Species are fundamental units in many biological disciplines, but there is continuing disagreement as to what species are, how to define them, and even whether the concept is useful. While some of this debate can be attributed to inadequate data and insufficient statistical frameworks in alpha taxonomy, an equal part results from the ambiguity over what species are expected to represent by the many who use them. Here, mtDNA data, microsatellite data, and sequence data from 17 nuclear loci are used in an integrated and quantitative manner to resolve the presence of evolutionary lineages, their contemporary and historical structure, and their correspondence to species, in a species complex of Amazonian peacock "bass" cichlids (Cichla pinima sensu lato). Results suggest that the historical narrative for these populations is more complex than can be portrayed by recognizing them as one, two, or four species: their history and contemporary dynamics cannot be unambiguously rendered as discrete units (taxa) at any level without both choosing the supremacy of one delimitation criterion and obscuring the very information that provides insight into the diversification process. This calls into question the utility of species as a rank, term, or concept, and suggests that while biologists may have a reasonable grasp of the structure of evolution, our methods of conveying these insights need updating. The lack of correspondence between evolutionary phenomena and discrete species should serve as a null hypothesis, and researchers should focus on quantifying the diversity in nature at whatever hierarchical level it occurs.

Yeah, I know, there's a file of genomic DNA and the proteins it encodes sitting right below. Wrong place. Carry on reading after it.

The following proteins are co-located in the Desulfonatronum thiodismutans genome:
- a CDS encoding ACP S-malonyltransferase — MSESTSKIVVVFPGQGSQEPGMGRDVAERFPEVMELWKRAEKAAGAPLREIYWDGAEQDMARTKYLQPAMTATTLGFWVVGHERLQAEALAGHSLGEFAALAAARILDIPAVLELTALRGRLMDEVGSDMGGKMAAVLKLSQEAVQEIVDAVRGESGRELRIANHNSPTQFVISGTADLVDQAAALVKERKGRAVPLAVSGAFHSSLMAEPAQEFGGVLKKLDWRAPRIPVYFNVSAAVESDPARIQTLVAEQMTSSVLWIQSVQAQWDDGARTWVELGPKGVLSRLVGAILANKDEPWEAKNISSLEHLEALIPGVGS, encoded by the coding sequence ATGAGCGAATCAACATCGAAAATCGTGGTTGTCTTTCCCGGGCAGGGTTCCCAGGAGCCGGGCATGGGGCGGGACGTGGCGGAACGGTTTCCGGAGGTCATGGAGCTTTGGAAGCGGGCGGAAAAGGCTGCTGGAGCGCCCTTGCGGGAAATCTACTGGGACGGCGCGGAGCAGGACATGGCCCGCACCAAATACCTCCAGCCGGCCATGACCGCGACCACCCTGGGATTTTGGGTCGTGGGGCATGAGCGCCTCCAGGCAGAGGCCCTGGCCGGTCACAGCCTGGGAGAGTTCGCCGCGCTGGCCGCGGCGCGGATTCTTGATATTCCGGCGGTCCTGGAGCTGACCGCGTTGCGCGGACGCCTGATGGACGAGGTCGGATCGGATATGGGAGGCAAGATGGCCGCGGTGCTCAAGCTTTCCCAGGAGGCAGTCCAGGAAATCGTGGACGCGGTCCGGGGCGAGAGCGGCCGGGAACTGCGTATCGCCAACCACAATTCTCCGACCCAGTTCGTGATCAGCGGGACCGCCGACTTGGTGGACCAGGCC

Willis, S. C. (2017). One species or four? Yes!⋯and, no. Or, arbitrary assignment of lineages to species obscures the diversification processes of Neotropical fishes. PLoS ONE, 12(2). https://doi.org/10.1371/journal.pone.0172349